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On Friday the 13th, a ruling against the FTC was a stroke of good luck for the rest of the healthcare industry, which is already overregulated.
Friday the 13th was a bad day for the Federal Trade Commission (FTC) and a very good day for the healthcare industry. I covered the dispute in the LabMD case in Physicians Practice in February 2014, just after the FTC ruled in favor of itself and its own strained extension of HIPAA-type jurisdiction over beleaguered healthcare providers. Opponents, including LabMD, argued that physicians and healthcare providers have enough to worry about in the context of patient privacy, security and breach notification under HIPAA, the Omnibus Rule, and HITECH, which is already adequately enforced by the United States Department of Health and Human Services’ Office of Civil Rights (“OCR”).
The FTC seemed to be jumping on the HIPAA bandwagon as well, but unlike the OCR, the FTC lacked a specific statute or rule granting it the authority to regulate healthcare patient privacy. Thus, the FTC decided for itself last year that it had jurisdiction under Section 5 of the FTC Act. The agency said that a failure to institute reasonable and appropriate data security standards constituted an “unfair trade practice” under the FTC Act because the conduct “caused or is likely to cause substantial injury to consumers.”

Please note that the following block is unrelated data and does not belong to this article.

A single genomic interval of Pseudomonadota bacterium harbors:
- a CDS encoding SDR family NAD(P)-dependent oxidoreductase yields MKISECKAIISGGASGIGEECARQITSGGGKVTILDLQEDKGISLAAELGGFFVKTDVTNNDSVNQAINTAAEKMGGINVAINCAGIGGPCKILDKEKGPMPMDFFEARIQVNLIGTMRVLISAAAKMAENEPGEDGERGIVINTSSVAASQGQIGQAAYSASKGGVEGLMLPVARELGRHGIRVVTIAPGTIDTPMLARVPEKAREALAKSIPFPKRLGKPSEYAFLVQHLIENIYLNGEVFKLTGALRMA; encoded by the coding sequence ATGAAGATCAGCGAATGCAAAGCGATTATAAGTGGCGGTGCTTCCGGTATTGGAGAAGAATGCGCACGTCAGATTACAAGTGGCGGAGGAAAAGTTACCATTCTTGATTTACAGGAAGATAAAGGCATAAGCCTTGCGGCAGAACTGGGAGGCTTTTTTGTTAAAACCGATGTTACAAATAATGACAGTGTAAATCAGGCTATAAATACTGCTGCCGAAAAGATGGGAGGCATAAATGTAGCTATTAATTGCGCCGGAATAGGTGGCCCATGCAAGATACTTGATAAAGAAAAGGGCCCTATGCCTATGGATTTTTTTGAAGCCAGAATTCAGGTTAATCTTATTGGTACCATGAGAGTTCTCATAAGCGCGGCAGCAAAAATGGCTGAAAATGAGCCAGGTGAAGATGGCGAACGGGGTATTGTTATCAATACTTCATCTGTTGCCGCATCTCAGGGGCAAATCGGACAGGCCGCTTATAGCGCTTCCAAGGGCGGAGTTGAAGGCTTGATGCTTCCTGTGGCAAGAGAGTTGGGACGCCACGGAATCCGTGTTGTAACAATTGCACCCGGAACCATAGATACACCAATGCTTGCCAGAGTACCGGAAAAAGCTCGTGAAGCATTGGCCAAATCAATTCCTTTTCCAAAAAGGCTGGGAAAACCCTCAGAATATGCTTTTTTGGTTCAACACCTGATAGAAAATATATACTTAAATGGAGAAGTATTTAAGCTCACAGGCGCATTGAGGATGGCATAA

On Nov. 17, Chief Administrative Law Judge D. Michael Chappell rejected the FTC’s theory in the LabMD case, holding that the “harm” required to bring a cause under Section 5 of the FTC Act required more than “hypothetical or theoretical harm” caused by the lab's conduct and therefore insufficient to maintain the commission's allegations. In other words, the mere possibility that someone might be harmed was insufficient and the FTC incorrectly assumed the right to file a HIPPA-type action against LabMD.
This ruling squares with the outcome of many state lawsuits seeking damages under state law, which are frequently tossed out of court because the cases are based upon the mere possibility of harm, rather than actual demonstrable injury.
The LabMD conflict started in August 2013, when the FTC filed a complaint against LabMD Inc., over a breach of 9,300 patients’ personal information, including names and social security numbers, on a public file-sharing network. The Atlanta-based medical laboratory challenged the action, claiming the FTC has no authority to address private companies’ data security practices as “unfair ... acts or practices” under Section 5 of the FTC Act's unfairness prong. The FTC ruled in January 2014 that it did have jurisdiction.
Prior to Friday’s decision, the FTC had obtained consent decrees in 53 out of 55 cases brought against businesses in recent years - all of which were based merely upon the possibility of harm.
“The reason that the decision was so shocking and important is that because the security standard imposed by the FTC has never been challenged in any court, the FTC has created an enormous castle of air in recent years that everyone has come to believe in," Kilpatrick Townsend & Stockton LLP big data, privacy and information security practice co-leader Jon Neiditz told Law360 in a story reported earlier this week. "But with this decision, that whole castle of air has been completely deflated."
The case is surely far from over. The ALJ decision can be appealed to the commissioner and then to the courts. Nevertheless, for an overregulated healthcare industry, Friday the 13th was a good day.